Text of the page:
Florian Zeller’s “The Father” begins with Sir Anthony Hopkins’ crusty but pleasant patriarch enjoying a quiet morning in his apartment.
A visit from the character’s daughter brings pleasant conversation, as well as discussions about potential life changes. Later, after his daughter exits the apartment to shop, she re-enters but is not the same person. While the younger version that enters seems to say and think the same way as the prior version of his daughter, it’s clearly a younger, different person.
Hopkins’ Anthony struggles to grasp even the simplest details of his reality, as alternating figures, anecdotes and possibilities arise on a constant basis. While it seems he is losing control of his mind, we also wonder how much of what we’re seeing is real, too.
Zeller, making a smashing film debut, has adapted the screenplay from her play of the same name, with no less than Christopher Hampton as her co-writer.
“The Father” cleverly draws us in, making us think we’re in for the equivalent of a glossy Hallmark TV movie. Instead, this tricky mystery frequently blindsides us with yet one stunning twist after another. As this sort of thing goes, it provides a welcome manner to explore the topic of dementia, as this psychological thriller allows for some grim topics to become accessible and universal for younger audiences.
Zeller and Hampton have reshaped a theater piece in a way that mostly transcends its stage origins and opens up a potentially claustrophobic drama. While this is dialog and character-driven, it doesn’t call attention to its origins, nor is it a drama that could only work in a theater.
FAST FACT: Hopkins boasts an impressive Instagram flock of more than 2.5 million followers.
This is one of Hopkins’ best performances, which is no small compliment and intended as high praise. While a hard-working actor with nothing left to prove, some of Hopkins’ weaker recent films show him winking at the camera and not fully engaged.
Here, there’s no theatrical bluster, ironic line readings or actorly behavior to detach him from his character — Hopkins is so natural and raw here, you’d have to look back into his decades of work to find a performance this equally vulnerable.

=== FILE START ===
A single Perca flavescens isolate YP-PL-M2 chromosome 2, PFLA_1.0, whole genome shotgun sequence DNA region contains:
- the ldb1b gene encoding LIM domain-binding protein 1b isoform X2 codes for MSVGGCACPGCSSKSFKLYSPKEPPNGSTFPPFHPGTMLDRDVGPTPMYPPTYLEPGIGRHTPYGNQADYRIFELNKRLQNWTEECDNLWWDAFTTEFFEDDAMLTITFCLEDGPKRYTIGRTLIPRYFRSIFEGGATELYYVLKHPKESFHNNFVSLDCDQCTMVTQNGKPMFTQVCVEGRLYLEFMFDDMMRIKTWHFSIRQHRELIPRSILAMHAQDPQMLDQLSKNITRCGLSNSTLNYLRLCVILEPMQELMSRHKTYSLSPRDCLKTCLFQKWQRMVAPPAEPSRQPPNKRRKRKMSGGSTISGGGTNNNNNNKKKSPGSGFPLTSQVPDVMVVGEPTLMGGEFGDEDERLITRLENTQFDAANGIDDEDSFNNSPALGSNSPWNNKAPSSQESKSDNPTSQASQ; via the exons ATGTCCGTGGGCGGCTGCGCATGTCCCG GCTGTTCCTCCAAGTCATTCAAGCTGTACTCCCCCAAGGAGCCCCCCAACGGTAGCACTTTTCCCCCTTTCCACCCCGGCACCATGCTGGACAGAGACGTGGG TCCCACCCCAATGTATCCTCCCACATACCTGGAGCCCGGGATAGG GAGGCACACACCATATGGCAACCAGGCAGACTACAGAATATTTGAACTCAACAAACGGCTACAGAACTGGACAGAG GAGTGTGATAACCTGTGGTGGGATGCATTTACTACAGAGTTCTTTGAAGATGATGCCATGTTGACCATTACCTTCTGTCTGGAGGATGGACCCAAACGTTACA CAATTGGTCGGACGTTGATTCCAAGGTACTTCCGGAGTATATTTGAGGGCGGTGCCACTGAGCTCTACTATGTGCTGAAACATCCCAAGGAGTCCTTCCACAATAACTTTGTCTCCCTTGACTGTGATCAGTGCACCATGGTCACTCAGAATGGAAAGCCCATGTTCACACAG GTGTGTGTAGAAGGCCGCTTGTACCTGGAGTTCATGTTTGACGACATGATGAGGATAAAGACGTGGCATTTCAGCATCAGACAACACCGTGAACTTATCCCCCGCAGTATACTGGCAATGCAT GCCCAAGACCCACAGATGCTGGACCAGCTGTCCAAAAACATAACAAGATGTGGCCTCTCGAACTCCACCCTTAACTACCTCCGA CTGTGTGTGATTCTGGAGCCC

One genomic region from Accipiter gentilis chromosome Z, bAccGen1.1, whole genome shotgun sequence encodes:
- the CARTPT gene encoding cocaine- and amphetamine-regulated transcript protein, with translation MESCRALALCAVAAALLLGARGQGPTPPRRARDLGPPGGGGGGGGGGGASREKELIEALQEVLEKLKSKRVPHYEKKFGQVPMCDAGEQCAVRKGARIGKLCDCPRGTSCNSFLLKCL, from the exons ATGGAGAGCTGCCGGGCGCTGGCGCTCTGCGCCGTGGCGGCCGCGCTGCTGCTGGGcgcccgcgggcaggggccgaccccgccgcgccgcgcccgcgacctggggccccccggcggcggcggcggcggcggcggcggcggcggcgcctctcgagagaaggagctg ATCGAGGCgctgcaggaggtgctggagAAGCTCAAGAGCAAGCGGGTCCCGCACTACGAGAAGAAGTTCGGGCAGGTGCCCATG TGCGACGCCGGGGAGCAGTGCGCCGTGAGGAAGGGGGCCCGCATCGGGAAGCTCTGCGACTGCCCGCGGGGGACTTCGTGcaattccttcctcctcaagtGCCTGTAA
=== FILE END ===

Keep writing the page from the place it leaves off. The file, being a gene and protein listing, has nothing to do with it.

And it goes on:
A great revolving door of supporting actors are in top form — recent Oscar winner Olivia Colman, a never better Rufus Sewell, the always arresting Olivia Williams and the consistently engaging Imogen Poots are all excellent, in roles that are better seen than described.
Thematically similar to last year’s “Relic,” though this is a far more grueling portrait of an aging mind coming undone. I admired how the film pulls us into Anthony’s mindset, creates sympathy and allows us to share his confusion and struggle for clarity.
Since the reality of the protagonist and the supporting characters is always shifting, it’s difficult to fully connect emotionally with everyone. The central mystery, as clever as it is, prevents us from putting all the pieces together until the very end and sidesteps proper character development.
Like Anthony, we take everything on a scene-to-scene basis, making note of key details (like a decision to move that always seems to shift from moment to moment) and pondering which clue, if any, will lead us to the truth.
“The Father” succeeds at creating understanding and empathy for those suffering from dementia, which is itself is an achievement. This, alongside the 2014 Julianne Moore vehicle “Still Alice” and Sarah Polley’s “Away From Her” (which are both about Alzheimer’s Disease but tackle the material in similarly effective, dynamic ways), are superior examples of how to use cinema as a means of grasping the horror and realities of an unreliable mind.
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